‘With 11 million students, community colleges are home to 45 percent of the collegiate population in the United States. The report found 81.4 percent of students who enter community colleges for the first time planned to obtain a bachelor’s degree in the future, but just 11.6 percent achieved that goal.’

        http://www.huffingtonpost.com/2013/06/05/community-college-bachelors-degree_n_3373125.html

        • ClemsonGuy

          Firstly, I’m glad to see you’re using sources. Second, you can’t take the national figure and stamp onto LC without gathering the local facts about drop out rates and transfers.

          I’m not trying to uphold LC as a banister of exceptionalism, but you’re going to need harder, more localized information on the movement, successes, and failures of students to proffer some kind of condemnation.

  • Bob Haas

    I guess the property tax increase that barely passed wasn’t enough.

  • Michael A. Figueroa

    Nice to see that after getting their levy passed, they’re further fleecing the taxpayers and students by raising tuition. I guess $200 textbooks and making you take useless/needless classes (College Experience) just don’t quite cut paying for the over abundance of administrators and their inflated salaries. Remember this when they come grovelling for more of your money.

    • SniperFire

      Unfortunately, the 18 year old kids they are ripping off are just too young and mislead to know any better. Shame on the rest of us for permitting such child abuse.

  • oldruss

    How many of LCCC’s students have to take remedial (high school level) classes before they can start taking college credits?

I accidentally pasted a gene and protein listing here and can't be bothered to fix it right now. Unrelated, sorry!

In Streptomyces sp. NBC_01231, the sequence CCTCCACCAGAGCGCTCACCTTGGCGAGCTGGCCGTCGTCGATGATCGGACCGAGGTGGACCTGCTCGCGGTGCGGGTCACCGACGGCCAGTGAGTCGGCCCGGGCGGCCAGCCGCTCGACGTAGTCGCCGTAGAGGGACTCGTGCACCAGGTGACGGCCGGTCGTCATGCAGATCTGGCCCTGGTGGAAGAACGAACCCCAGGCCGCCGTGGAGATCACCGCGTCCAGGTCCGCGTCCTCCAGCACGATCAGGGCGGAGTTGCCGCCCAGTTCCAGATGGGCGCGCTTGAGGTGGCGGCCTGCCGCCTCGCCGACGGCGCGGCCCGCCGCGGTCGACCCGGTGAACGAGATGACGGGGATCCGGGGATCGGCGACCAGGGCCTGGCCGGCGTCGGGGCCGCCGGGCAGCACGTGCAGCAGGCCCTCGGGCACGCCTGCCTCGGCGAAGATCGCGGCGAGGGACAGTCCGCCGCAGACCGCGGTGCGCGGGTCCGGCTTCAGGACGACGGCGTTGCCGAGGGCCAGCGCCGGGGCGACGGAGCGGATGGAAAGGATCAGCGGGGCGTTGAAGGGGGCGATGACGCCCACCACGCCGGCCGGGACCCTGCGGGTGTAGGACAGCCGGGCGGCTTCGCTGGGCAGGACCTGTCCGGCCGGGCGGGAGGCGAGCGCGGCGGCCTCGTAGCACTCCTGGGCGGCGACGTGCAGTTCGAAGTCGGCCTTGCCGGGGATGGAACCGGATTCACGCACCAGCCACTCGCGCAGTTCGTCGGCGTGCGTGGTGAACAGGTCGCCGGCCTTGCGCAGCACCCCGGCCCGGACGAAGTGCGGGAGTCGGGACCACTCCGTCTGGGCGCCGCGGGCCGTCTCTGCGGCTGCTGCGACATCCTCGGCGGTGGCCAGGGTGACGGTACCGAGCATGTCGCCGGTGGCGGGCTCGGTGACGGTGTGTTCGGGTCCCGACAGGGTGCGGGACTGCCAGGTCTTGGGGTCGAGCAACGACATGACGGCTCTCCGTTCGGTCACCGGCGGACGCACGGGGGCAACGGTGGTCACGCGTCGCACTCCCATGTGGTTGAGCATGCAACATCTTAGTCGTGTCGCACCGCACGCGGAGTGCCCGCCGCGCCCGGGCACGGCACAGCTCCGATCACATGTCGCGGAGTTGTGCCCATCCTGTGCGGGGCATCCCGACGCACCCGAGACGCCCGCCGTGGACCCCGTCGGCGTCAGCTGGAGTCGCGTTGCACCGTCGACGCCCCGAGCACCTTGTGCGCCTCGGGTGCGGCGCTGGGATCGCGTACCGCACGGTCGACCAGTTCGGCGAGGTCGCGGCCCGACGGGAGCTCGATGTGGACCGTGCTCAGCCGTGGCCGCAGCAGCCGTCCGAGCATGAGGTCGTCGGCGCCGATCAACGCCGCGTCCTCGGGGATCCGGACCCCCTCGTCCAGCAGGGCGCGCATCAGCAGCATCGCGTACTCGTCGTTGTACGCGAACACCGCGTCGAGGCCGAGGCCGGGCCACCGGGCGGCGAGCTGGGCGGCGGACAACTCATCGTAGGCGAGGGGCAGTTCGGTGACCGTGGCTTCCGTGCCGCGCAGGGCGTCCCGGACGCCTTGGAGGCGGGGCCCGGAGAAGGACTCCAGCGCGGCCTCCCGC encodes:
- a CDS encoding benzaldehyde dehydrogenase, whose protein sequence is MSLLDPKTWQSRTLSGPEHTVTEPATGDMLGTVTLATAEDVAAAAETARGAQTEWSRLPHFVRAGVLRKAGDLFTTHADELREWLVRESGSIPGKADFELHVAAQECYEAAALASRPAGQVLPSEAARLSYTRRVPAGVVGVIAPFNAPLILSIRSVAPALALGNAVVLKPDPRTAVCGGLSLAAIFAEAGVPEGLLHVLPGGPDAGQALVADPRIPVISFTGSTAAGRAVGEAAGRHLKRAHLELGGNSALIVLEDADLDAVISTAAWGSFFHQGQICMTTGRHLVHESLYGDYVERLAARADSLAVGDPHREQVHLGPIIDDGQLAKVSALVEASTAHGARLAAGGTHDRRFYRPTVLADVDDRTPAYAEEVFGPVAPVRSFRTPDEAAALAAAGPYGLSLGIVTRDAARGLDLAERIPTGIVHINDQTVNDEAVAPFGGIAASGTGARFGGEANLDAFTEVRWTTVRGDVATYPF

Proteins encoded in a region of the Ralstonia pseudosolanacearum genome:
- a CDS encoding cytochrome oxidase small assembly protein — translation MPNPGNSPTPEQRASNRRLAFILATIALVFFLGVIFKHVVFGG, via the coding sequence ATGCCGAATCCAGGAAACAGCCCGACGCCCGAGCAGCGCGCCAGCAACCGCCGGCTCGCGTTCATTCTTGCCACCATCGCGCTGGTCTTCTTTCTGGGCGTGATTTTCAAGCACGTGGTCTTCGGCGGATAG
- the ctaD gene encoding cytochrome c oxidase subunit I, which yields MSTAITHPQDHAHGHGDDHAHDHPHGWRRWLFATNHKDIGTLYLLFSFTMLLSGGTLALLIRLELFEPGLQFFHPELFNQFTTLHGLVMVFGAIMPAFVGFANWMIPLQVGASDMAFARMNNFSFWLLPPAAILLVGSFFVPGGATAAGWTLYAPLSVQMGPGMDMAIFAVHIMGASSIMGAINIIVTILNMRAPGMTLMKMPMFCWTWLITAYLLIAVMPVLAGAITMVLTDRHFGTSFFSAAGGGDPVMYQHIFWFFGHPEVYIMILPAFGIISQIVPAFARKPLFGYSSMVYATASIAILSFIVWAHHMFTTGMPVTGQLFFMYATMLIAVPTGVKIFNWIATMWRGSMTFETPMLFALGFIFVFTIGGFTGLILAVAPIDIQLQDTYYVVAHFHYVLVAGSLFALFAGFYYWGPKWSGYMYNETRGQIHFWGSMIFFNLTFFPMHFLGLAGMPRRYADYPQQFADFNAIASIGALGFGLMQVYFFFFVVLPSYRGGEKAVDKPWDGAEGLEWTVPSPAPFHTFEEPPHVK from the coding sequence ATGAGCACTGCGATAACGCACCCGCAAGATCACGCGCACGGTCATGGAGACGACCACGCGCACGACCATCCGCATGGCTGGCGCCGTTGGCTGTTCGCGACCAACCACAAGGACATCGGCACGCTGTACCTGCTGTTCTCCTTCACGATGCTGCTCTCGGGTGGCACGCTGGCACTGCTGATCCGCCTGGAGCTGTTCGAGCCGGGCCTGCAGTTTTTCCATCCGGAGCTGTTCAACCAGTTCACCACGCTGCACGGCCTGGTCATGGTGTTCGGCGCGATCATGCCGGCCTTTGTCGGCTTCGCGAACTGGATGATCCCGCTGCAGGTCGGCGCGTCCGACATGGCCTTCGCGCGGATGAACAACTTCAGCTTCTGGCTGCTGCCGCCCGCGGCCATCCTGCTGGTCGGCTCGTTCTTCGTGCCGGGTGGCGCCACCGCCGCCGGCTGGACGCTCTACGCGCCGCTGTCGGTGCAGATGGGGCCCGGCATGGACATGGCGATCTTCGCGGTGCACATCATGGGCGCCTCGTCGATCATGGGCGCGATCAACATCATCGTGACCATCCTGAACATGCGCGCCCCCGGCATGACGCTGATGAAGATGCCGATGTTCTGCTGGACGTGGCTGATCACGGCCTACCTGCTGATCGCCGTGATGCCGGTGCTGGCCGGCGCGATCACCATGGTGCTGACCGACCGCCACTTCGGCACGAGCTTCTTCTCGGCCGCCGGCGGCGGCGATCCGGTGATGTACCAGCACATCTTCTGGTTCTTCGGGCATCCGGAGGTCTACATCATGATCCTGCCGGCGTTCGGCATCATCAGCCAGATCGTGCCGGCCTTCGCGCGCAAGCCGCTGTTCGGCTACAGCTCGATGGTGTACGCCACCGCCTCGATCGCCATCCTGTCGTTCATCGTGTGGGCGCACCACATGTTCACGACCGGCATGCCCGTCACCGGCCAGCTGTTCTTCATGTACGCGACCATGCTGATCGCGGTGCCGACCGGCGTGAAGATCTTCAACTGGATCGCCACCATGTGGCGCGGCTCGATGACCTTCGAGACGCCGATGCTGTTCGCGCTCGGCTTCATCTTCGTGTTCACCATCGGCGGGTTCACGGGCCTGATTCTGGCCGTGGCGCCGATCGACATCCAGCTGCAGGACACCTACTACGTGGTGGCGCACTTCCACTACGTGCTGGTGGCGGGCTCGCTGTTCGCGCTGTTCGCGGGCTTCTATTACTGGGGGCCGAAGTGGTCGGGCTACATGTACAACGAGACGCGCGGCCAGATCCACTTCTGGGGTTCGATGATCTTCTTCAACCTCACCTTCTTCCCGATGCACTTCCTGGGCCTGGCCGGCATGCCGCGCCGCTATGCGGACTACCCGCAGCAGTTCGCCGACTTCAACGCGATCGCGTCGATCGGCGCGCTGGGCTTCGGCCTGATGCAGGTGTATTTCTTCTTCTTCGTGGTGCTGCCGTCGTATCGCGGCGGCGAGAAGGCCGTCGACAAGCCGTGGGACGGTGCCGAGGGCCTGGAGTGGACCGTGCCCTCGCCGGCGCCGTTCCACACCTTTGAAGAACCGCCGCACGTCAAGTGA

• Mark B

    Got to love it , the only thing disapointing is that i didnt get to vote with someone else money to raise the tuition.

  • alreadyfedup1

    Where’s Obama and his Obamatrons?

  • PLaf

    I would rather pay LCCC prices and not $400 credit hour plus books for classes of the same caliber at the larger colleges.

  • SniperFire

    ‘Green said the college has made roughly $8 million in cuts over two years ‘

    Does anyone actually believe this?

  • Razorback Twou

    ELYRIA – For the fifth time in six years, Lorain County Community College will raise tuition The increase comes on the heels of a successful, yet narrowly won, levy in November, Anybody else see what is wrong with these two sentences?

  • Reeeally309

    The success and drop out rate cannot rest solely on LCCC, I’m sure a good percentage of people are the unmotivated ones that don’t want to “waste their time on classes they don’t need” and decide it would be easier to get a certificate from one of the places that actually are ripping off their students, such as Stanford Brown and Remmington. Those classes that people think are a waste of time are preparing you for not only the professional and adult world, but for other classes that you do need take for your degree. They test you to see where to place you and if you aren’t the sharpest in Math or whatever, they would be setting you up for failure to place you in a college course..they want you to succeed! Then there are the people that just don’t do well and instead of getting the help that they need, they quit.

    The tuition increase is so minimal and the tax increase is very minimal as well… it does bring revenue to the city and having a community college here is a good thing that residents should be supportive of. I wouldn’t be surprised if the people complaining don’t have degrees, don’t pay property taxes, nor does the situation effect them whatsoever.

    Sincerely,
    LCCC student who doesn’t mind this tuition increase.

  • Toad

    elyria has lots of smart persons we need a college maybe i will go and than i be dr. toad